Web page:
Throw away a question to the peeps at arcadeworlduk.com for example about that and I am sure they can help!

I changed the default ball to a bat handle instead since I feel this gives me a better grip for the fine-tuned movements required in platformers for example. Especially when playing C64 games where you have to move the joystick diagonally to jump instead of pushing a button!

I haven't felt that the rotation was a problem for me at least. Seeing your post was actually the first time I came to think about the rotateability. Some joysticks I grew up with were fixed (TAC-2, Slik-Stik and even the Wico Red Ball I believe) and some were possible to spin around (Wico Ergo, Konix SpeedKing).

Last edited by Wictorsson; 03-11-2013 at 08:59 AM..
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  #4  
Old 04-01-2013, 01:30 PM
foxhoundl foxhoundl is offline
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Great work especially with the switch and a great idea (It is a feature I wish was included in the stick). And I want to do this but have no idea in how these things work, I see what you did, the white wire stays the same and the red wire from the battery goes into O, then the other red wire that comes from the PCB goes into I, seems very simple to do.

But I was looking on ebay for some switches.
[url]http://www.ebay.com.au/itm/5pcs-AC-3A-250V-6A-125V-ON-OFF-2-Position-SPST-2-Pin-Snap-in-Round-Rocker-Switch-/271101267388[/url]
I found this, will this be a correct switch to use (with the voltages and specs)? Sorry I'm such a noob.
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  #5  
Old 04-01-2013, 04:35 PM
Connector Connector is offline
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Quote:
Originally Posted by Wictorsson View Post
I haven't thought about the joystick not being fixed.
These particular joysticks would be difficult to fix due to the way they are built.
Maybe other brands are non-rotateable?

Throw away a question to the peeps at arcadeworlduk.com for example about that and I am sure they can help!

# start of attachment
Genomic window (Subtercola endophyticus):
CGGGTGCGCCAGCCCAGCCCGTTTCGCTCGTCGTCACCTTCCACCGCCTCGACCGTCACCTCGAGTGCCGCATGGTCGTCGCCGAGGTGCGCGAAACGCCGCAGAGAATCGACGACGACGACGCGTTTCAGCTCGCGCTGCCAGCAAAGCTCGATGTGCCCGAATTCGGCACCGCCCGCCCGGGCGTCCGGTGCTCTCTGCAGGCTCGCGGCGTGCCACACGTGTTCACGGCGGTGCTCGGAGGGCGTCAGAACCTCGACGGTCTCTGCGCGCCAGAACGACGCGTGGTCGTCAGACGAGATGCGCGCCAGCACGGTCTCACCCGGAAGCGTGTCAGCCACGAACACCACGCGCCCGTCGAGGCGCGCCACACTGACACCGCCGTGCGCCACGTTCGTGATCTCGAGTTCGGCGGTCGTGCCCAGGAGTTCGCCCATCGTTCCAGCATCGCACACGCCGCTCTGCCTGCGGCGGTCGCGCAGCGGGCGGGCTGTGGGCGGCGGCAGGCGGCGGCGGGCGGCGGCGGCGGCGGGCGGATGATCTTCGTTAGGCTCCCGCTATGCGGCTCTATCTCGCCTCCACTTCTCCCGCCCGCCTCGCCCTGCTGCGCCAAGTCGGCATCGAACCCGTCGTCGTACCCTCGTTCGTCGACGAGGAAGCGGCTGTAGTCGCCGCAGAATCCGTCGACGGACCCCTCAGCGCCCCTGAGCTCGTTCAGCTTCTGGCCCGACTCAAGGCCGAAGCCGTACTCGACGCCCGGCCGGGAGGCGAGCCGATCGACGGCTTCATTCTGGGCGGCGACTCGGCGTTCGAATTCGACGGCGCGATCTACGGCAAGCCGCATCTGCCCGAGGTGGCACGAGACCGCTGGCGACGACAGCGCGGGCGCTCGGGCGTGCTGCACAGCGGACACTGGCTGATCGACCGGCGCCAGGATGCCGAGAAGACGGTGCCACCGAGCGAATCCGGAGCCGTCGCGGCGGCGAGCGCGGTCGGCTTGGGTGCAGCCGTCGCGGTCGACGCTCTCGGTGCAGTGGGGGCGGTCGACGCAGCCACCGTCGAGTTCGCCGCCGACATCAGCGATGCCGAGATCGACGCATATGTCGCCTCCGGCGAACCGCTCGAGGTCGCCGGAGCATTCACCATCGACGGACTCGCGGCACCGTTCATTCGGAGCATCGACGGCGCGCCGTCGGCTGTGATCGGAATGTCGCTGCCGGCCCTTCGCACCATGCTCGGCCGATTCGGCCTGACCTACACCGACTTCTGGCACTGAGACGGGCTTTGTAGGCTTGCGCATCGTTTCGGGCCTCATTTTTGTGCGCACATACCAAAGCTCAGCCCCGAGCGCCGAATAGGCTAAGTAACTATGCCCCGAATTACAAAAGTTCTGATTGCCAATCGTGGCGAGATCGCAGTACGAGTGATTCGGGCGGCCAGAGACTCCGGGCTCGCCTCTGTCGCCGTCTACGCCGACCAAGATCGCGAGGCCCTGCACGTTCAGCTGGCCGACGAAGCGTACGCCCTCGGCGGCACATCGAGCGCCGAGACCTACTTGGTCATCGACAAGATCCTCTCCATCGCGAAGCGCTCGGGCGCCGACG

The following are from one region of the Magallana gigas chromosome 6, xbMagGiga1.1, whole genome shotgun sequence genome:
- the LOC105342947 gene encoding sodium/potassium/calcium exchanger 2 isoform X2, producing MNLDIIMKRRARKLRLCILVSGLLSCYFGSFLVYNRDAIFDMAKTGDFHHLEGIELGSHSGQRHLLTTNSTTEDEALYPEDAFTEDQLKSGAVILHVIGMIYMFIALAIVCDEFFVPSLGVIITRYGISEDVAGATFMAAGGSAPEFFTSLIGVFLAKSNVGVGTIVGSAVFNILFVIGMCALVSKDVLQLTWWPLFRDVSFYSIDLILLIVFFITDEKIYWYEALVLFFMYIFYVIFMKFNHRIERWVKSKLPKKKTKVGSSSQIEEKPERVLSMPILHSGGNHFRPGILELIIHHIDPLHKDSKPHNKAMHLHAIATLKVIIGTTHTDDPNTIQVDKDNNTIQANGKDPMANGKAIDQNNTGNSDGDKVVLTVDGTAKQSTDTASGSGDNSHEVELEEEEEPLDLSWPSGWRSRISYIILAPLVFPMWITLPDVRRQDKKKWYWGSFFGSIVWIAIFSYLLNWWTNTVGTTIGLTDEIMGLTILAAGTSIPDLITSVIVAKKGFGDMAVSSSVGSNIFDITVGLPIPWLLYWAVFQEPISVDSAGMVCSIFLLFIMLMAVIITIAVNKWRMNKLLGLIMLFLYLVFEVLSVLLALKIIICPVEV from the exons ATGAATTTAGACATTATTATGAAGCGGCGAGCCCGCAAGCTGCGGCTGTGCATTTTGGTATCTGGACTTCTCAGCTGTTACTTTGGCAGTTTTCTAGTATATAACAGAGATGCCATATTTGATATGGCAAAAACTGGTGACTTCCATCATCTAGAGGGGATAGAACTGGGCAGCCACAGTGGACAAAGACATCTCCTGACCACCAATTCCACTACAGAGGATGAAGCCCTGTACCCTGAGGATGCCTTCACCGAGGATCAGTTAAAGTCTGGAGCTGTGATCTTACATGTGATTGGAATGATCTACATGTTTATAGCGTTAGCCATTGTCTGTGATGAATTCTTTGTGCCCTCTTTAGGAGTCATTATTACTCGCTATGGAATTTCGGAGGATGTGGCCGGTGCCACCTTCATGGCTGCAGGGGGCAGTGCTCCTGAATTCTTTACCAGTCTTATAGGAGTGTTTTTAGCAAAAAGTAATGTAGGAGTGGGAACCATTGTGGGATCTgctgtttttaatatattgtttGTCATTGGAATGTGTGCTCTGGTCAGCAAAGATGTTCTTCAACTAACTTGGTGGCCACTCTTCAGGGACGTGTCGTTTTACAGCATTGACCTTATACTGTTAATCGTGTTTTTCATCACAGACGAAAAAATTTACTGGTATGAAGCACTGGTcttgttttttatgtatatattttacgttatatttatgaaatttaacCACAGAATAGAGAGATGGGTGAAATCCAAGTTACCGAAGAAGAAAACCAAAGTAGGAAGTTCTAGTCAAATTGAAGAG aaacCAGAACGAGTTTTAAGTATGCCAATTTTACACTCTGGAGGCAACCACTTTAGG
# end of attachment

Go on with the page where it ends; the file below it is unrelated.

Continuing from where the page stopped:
I changed the default ball to a bat handle instead since I feel this gives me a better grip for the fine-tuned movements required in platformers for example. Especially when playing C64 games where you have to move the joystick diagonally to jump instead of pushing a button!

I haven't felt that the rotation was a problem for me at least. Seeing your post was actually the first time I came to think about the rotateability. Some joysticks I grew up with were fixed (TAC-2, Slik-Stik and even the Wico Red Ball I believe) and some were possible to spin around (Wico Ergo, Konix SpeedKing).
Yeah, just was wondering about the rotation of the stick, cause most true arcade sticks are usually fixed not to rotate. Don't know which is better, but was curious if anyone had tried it and liked it better. That bat definitely looks better for sure.
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  #6  
Old 04-02-2013, 03:03 AM
Wictorsson Wictorsson is offline
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Quote:
Originally Posted by foxhoundl View Post
Great work especially with the switch and a great idea (It is a feature I wish was included in the stick). And I want to do this but have no idea in how these things work, I see what you did, the white wire stays the same and the red wire from the battery goes into O, then the other red wire that comes from the PCB goes into I, seems very simple to do.